Start Your Online Business for Less Than $5,000
Create a great website on a budget--without skimping on the essentials.
Many in today's market are turning to internet businesses as a way to make money without the overhead of a brick-and-mortar store. After all, an internet-based business grows our market place to a global one--the internet has a global presence and our customers can come from all over the world. Regardless of the economic climate, the more customers the better. And you can get started for less than $5,000.
What can you do with less than $5,000 to make a great web-based business? First, don't skimp on design. Work with a great designer who understands user experience. You should interview several web designers who are local to you so you can sit down and explain your vision to them. Logos are less important than usability-- how usable customers find your web site.
Avoid gimmicks, excessive advertising and anything that detracts from your message and consumer-based content. Customers like to be able to leave feedback on products and services, and connect with each other, so give them a way to do that. One system I personally like is Joomla. A competing product is WordPress. Your web designer may choose one of these two, but both are modular and allow you to add plug-in components to make your site consumer-driven. For instance, on my site I have user-to-user chat, user-to-user private messaging, and user forums where people can go and talk about various topics of their choice. I jump in and comment on occasion, but usually that's only in an area where I'm a subject matter expert. At some point, Joe might log in to see if Suzy is on to chat with--now you have a consumer staying on your site.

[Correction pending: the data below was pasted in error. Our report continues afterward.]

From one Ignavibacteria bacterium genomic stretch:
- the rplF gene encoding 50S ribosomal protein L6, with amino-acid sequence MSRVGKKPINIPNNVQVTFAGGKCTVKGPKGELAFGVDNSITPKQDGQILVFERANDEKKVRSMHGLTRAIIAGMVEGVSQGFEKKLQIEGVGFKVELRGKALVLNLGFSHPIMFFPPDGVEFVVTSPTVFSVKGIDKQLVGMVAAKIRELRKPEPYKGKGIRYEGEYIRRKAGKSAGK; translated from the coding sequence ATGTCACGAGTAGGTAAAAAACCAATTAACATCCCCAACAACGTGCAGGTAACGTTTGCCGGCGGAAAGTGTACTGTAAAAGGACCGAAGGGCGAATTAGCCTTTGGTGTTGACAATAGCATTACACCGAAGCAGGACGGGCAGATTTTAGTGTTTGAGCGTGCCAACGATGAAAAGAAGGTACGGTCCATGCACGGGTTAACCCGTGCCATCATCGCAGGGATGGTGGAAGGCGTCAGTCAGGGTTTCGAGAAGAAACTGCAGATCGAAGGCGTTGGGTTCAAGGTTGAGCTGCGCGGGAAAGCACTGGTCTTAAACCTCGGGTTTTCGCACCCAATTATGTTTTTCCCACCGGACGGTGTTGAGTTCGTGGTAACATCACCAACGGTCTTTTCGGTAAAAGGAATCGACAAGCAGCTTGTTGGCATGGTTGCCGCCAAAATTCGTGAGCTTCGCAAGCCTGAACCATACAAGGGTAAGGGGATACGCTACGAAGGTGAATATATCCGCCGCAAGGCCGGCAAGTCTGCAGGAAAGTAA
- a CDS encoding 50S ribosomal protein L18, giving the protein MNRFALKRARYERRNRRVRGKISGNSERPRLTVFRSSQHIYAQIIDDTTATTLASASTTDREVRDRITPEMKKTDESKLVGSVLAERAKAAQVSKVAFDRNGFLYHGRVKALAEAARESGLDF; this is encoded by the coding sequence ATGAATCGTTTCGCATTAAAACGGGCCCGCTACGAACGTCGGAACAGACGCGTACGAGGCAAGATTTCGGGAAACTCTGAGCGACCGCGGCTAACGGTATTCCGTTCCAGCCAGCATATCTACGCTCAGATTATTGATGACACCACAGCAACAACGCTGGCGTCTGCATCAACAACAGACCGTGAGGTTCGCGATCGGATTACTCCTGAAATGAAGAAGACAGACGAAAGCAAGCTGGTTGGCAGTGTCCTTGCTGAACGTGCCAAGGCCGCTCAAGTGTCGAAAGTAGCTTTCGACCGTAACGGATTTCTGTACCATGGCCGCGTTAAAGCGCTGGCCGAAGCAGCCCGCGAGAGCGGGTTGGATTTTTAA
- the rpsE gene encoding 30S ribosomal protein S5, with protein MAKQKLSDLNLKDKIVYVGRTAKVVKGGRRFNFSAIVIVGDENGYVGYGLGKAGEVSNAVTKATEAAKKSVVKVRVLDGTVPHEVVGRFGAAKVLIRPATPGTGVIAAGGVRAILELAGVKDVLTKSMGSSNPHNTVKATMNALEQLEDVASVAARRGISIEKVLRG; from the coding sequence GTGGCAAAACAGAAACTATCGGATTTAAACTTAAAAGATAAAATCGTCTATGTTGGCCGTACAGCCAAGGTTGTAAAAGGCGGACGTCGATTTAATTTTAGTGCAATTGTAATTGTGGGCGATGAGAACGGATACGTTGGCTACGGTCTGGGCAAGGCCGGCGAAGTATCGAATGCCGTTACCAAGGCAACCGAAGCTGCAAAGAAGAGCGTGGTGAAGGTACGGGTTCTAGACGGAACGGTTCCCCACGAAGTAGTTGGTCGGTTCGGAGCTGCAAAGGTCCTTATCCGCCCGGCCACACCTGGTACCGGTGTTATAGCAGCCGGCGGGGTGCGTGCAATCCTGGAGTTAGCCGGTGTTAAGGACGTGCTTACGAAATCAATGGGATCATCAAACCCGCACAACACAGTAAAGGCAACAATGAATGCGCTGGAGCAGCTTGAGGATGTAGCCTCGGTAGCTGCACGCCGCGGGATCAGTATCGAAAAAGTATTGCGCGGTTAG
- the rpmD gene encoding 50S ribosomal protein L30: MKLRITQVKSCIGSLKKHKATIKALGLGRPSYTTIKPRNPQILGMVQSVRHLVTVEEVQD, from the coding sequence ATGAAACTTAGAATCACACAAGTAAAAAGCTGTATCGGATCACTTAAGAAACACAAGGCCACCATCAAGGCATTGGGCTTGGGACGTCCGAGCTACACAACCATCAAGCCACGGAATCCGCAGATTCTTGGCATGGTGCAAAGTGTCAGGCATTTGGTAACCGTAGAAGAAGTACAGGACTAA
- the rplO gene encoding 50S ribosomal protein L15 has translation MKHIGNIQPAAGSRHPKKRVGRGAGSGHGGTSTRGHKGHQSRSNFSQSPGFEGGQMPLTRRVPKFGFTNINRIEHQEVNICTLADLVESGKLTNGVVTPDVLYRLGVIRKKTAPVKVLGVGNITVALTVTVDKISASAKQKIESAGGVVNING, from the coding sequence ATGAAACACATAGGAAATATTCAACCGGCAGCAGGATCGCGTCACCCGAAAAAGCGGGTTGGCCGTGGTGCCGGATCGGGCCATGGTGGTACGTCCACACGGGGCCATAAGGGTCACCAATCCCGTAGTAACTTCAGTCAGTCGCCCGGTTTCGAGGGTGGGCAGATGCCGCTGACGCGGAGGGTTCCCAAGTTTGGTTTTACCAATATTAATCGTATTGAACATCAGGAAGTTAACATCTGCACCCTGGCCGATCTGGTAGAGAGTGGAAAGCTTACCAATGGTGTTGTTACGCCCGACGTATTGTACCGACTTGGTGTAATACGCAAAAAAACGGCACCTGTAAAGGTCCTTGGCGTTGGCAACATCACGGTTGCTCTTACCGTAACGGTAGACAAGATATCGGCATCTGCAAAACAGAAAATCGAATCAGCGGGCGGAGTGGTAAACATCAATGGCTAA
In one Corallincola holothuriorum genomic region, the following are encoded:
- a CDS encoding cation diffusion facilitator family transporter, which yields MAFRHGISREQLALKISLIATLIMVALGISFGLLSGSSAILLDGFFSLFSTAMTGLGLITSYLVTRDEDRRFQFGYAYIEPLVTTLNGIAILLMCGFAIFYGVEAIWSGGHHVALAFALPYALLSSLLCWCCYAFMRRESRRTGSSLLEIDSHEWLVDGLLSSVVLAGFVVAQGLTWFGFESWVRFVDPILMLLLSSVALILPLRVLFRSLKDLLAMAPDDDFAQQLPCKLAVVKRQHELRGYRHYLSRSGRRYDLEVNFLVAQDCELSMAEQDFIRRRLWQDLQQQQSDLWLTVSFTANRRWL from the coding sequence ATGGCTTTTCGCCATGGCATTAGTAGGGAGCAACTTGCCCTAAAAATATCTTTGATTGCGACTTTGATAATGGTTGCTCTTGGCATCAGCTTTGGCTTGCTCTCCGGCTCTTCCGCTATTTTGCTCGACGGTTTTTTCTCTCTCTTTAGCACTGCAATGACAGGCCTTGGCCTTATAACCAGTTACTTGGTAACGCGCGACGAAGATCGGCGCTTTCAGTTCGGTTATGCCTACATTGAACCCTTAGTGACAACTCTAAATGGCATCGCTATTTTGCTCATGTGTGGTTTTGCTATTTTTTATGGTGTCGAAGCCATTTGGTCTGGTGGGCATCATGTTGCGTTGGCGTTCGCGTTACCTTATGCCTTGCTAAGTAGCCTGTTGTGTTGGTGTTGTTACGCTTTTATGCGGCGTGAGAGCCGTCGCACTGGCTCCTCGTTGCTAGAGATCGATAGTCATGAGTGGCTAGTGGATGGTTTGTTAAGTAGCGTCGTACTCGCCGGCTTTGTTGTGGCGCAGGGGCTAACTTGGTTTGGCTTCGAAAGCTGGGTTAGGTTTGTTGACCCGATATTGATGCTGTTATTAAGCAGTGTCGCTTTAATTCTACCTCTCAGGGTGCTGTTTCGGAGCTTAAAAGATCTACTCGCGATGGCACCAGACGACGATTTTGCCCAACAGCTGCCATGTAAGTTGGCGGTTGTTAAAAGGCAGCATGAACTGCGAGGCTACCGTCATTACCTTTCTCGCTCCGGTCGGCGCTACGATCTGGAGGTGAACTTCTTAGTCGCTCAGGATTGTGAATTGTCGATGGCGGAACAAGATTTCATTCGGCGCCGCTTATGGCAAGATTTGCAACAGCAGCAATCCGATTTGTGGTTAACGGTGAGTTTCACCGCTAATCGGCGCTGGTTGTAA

Your initial e-commerce site will probably cost between $2,000 and $3,000, and the plug-ins are between $10 and $30 each. For no cost at all, you should add all the social networking media available. Twitter, LinkedIn, FaceBook, Plaxo--you name it. Create links and RSS feeds off of your site so people can be updated on what you are doing--and it doesn't always have to be about business.
Make it easy for people to buy. They shouldn't have to hunt for what you're selling. Don't delete candid feedback from visitors, and make it easy for them to tell others about your site using "share" buttons.
Instead of integrating merchant accounts right away through a bank, which can drive up your startup costs, you can accept PayPal, which takes about 3 percent of your sales in fees. This requires your consumers have a PayPal account, so you might still choose a merchant system, which will run you about $25 per month. Be sure to protect your system with an SSL Certificate that your web developer can integrate.
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